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A security guard stands in front of the Saint Anthony of Colombo Shrine after a bomb blast in churches and luxury hotels in Easter, Sri Lanka, on April 22, 2019. REUTERS / Athit Perawongmetha

The jihadist group Islamic State (IS) claimed on Tuesday the attacks on the Christian minority that made more than 320 victims on Easter Sunday in Sri Lanka.

" The perpetrators of attacks targeting citizens of the [Anti-IS] Coalition countries and Christians in Sri Lanka are IS fighters ," the jihadist group said via its propaganda agency Amaq. These suicide bombings in three luxury hotels and three churches in high mass caused carnage on Easter Sunday.

The authorities , for their part, attribute the bloodshed to the local Islamist National Thowheeth Jama'ath (NTJ) Islamist movement, which has not claimed it, and whether it has received international logistical support. These attacks are among the most deadly attacks against civilians since September 11, 2001.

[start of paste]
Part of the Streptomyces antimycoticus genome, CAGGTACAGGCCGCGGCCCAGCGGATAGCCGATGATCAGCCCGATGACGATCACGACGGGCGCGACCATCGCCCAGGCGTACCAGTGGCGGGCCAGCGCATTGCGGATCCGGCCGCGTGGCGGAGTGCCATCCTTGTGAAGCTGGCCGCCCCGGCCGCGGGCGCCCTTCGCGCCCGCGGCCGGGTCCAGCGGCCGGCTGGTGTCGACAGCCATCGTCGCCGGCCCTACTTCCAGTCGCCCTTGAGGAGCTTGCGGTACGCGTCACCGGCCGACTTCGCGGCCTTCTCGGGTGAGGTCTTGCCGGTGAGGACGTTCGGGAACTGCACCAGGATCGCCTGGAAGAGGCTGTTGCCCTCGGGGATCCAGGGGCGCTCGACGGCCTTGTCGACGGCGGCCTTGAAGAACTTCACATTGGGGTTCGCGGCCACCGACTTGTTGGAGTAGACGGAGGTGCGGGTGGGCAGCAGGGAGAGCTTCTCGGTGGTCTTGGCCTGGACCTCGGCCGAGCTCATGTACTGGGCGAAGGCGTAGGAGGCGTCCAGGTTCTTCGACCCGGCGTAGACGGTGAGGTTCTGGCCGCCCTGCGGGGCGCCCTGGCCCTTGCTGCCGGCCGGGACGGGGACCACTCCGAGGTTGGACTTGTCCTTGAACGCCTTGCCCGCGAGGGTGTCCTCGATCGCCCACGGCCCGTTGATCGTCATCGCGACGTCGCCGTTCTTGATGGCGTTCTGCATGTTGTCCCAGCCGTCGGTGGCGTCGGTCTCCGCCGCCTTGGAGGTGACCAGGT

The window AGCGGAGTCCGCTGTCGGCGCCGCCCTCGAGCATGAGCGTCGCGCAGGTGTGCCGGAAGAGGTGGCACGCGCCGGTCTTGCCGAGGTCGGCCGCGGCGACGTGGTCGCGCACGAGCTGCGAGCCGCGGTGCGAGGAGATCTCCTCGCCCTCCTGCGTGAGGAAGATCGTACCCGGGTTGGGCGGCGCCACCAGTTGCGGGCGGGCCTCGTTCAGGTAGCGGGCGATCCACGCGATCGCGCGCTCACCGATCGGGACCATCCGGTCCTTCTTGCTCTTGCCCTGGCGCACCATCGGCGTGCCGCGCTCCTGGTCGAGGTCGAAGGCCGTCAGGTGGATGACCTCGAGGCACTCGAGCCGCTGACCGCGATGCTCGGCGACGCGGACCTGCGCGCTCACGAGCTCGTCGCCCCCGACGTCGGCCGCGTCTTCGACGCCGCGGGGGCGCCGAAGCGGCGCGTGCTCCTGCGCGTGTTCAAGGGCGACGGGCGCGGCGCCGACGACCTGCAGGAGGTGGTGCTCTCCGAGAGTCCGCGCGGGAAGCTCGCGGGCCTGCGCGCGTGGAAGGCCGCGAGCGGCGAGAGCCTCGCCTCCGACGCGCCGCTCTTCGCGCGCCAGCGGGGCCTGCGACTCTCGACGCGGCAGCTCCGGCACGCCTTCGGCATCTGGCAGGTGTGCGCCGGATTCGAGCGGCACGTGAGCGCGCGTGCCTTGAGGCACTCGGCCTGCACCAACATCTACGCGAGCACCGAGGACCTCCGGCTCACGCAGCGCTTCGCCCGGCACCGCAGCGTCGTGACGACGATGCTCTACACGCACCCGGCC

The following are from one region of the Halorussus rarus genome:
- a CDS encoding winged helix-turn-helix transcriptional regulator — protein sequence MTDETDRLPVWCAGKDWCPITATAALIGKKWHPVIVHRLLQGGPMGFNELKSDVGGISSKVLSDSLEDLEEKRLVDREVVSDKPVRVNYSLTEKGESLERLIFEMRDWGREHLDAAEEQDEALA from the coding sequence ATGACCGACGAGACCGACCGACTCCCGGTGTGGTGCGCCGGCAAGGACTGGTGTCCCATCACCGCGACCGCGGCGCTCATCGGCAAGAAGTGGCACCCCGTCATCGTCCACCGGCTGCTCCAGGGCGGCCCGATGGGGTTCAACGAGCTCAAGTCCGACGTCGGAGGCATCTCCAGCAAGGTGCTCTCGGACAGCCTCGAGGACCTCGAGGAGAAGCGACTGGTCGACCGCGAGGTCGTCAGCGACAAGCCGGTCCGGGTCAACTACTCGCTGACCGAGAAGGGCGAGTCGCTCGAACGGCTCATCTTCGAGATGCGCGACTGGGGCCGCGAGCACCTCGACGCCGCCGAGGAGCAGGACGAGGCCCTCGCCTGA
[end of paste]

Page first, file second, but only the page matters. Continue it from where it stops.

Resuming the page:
For Zachary Abuza, a professor at the National War College in Washington, specialist jihadist groups in Southeast Asia interviewed by AFP, the National Thowheeth Jama'ath (NTJ), pointed out by the Sri Lankan government, " n There are no local motivations. They want to be part of the global insurgency of the Islamic State . "

" Retaliation " against the Christchurch attack

Preliminary evidence also indicates that the attacks were in retaliation for the carnage of the Christchurch mosques in New Zealand and in connection with a little-known Indian Islamist group, the Sri Lankan deputy minister said on Tuesday. Defense, Ruwan Wijewardene.

► See also : Syria : the jihadists of the EI group multiply deadly attacks

On March 15, an attack left 50 dead in two mosques in the big city of southern New Zealand. The " caliphate "Self-proclaimed in 2014 by the IS on vast territories conquered in Syria and Iraq, collapsed in March after multiple offensives. Yet, the jihadist group continues to claim attacks committed in these two countries as well as elsewhere in the world . " What we have seen in Sri Lanka is the opening of a new front in the global jihadist insurgency ," concludes Zachary Abuza.

(With AFP)